Feisal Naqvi

Amendment: the radical option

In Uncategorized on March 28, 2008 at 3:17 am

The conventional pitch for the Women’s Protection Bill (as proposed by the Select Committee) is that it gets you
almost all of the things you get from repeal of the Hudood Ordinance and is — unlike repeal — a politically feasible option. Two weeks ago I too made that argument in this newspaper (‘A good end to a bad law’, September 10, 2006).

In some ways, however, I undersold the Women’s Protection Bill. Amending the Hudood laws in the manner proposed by the Select ommittee is actually a far more radical move than the repeal of the Hudood Ordinance. The real debate about the Hudood Ordinance after all, s not about women’s rights, it is about the right to determine the right and wrong: to determine what is right and what is un-Islamic.
The essence of the fundamentalist argument is that Islamic law is a specialised science: only pious people having spent many years studying he subject are competent to offer an opinion. This makes the experience  and opinion — of ordinary people irrelevant.
There are two problems with this approach. First, piety, especially when it comes to women’s issues, often turns out to be a blend of ignorance and prejudice hiding behind a fig leaf of morality. Second, it excludes everybody, who is not a certified Islamic scholar from having any say in what law should be.

To date, there have been two main modes of attack on the fundamentalist approach. The secular human rights organisations’ approach is: We don’t care about what is or is not Islamic. The Hudood Ordinance needs to go because it is barbaric and oppressive. The reformist Muslim approach, typified by Allama Javed Ahmed Ghamidi, is to take on the mullahs on their territory and challenging their interpretation of Islamic law.

To date, neither approach has worked particularly well. The activists’ approach has kept the issue alive but also isolated them. The reformist approach appears to be making some headway but is limited by the short supply of liberal scholars of Islamic law compared to the literalist hordes produced by the seminaries. There is only one Ghamidi; there are a thousand Qazi Hussain Ahmeds.

The Women’s Protection Bill represents a third approach. It accepts, like the activists, that the Hudood Ordinance has meant great suffering for women. Unlike the activists, however, it accepts that legislation in Pakistan must take into account Islamic traditions. And unlike the mullahs, it says that what is or is not Islamic is not up to ‘specialists’ to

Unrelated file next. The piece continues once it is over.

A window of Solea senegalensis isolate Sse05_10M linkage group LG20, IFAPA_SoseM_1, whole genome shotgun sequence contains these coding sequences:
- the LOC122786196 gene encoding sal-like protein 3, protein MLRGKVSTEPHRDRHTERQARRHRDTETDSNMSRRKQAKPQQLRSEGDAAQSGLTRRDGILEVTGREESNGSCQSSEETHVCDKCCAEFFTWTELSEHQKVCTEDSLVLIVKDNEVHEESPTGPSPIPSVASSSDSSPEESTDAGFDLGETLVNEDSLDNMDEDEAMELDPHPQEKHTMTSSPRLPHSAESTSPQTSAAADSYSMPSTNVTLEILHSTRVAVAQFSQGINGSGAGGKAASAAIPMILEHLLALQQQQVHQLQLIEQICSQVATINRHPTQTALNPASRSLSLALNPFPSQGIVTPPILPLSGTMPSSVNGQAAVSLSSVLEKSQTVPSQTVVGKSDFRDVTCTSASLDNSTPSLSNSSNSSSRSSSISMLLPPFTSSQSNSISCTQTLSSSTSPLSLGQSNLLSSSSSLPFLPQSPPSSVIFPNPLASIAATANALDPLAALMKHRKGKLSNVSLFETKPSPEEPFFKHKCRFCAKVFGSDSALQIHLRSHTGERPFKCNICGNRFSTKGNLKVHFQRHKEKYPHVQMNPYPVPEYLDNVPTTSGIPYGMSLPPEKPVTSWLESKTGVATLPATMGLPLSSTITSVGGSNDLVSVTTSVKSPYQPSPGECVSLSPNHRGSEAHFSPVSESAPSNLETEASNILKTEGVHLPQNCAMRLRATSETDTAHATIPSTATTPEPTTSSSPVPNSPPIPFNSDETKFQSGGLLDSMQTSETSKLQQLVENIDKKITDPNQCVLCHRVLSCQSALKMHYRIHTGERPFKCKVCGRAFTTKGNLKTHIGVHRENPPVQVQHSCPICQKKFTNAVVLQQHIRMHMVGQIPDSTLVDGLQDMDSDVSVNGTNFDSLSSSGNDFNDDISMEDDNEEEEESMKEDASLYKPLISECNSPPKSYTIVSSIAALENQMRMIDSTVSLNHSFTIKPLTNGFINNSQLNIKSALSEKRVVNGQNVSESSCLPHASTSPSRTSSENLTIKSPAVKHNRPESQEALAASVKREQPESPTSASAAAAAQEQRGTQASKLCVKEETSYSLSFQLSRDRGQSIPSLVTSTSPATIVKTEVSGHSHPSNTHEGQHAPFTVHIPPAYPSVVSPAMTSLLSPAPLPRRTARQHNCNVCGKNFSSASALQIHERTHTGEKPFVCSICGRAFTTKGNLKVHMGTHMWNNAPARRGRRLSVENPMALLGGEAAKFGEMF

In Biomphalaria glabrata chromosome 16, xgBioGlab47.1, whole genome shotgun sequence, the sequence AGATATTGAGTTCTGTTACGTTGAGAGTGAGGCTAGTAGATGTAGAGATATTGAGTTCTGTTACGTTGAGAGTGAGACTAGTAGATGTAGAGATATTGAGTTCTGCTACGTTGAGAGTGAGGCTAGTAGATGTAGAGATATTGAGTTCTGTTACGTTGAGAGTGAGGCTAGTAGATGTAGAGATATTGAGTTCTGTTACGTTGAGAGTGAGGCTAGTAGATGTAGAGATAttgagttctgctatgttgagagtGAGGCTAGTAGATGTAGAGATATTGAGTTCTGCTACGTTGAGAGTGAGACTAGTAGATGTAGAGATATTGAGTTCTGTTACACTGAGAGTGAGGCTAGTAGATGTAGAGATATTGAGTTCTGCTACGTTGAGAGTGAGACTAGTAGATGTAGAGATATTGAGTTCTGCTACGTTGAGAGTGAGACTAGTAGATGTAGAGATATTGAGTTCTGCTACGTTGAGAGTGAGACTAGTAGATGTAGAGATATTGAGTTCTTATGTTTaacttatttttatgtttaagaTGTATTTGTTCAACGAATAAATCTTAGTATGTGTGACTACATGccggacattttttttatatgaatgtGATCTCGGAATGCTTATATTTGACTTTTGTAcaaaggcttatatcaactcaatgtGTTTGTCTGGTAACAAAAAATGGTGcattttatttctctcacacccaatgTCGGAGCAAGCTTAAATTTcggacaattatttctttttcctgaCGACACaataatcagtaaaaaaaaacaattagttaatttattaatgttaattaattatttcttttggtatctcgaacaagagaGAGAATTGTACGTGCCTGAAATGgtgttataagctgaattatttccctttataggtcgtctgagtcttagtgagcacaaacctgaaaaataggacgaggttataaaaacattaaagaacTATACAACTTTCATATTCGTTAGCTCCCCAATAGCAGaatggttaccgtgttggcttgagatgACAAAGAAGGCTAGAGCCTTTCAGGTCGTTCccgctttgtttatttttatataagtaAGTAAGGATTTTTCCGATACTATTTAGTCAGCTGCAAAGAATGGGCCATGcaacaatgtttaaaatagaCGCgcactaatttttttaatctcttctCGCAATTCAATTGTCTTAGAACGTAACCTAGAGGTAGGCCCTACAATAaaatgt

decide but a matter for the elected representatives of the people.

The civil society may have entirely overlooked this point but the bearded hordes have not. The conservative response to the Women’s Protection Bill has therefore not been limited to trying to strip it of substantive effect. It has also sought to ensure that the final decision on its text is made not by an elected parliament but by the various self-appointed guardians of the Islamic way. This is the thinking behind Chaudhary Shujaat Hussain’s proposal that amendments to the Hudood Ordinance should be decided not by the parliament but by a committee of ulema. Other responses have been more transparent, like Liaquat Baloch of the MMA going so far as to assert that “No government can dare touch these holy laws.”
It needs to be understood that Islamic legal theory as understood by the MMA begins with the premise that the legislators’ role is not to make laws, only to “discover” them. Thus the notion supported by people like Mr Baloch that all Islamic law is direct revelation from Allah Almighty Himself, unaffected by human interaction or mediation.

Of course, this is rubbish. General Zia did not discover the text of the Hudood Ordinance engraved on stone tablets while wandering on Mount Sinai. The law reflects the views of a few unenlightened men as to what the commandments of God ‘ought’ to be. However, ever since General Zia wandered on to the political scene, any law or political problem
involving any ‘Islamic’ aspect has been treated as the exclusive preserve of Islamic scholars.
The Women’s Protection Bill attacks this ‘given’. The fundamental principle behind the Women’s Protection Bill is that only laws explicitly laid down in the Quran are beyond question. Anything not explicit in the Holy Quran is to be treated as man-made law and is therefore — like any other law — liable to amendment or repeal by parliament. Thus, the Women’s Protection Bill preserves the Quranic punishment and the Quranic mode of evidence for the crime of zina. Furthermore, it treats the Quranic punishment of zina as exhaustive and denies that any other punishment can be provided for zina. Since the crime of rape (or zina bil jabr) is not defined in the Quran, it is to be defined under the Pakistan Penal Code, and to be tried in accordance with the Criminal Procedure Code.

What is at stake is no less than the entire concept of parliamentary democracy. Either the elected representatives of society have the right to make laws or they are merely ornamental. If they are ornamental, they might as well go home. If they have something to contribute, they need to start doing it. The people of Pakistan are watching.

This article appeared in the Daily Times on September 24, 2006


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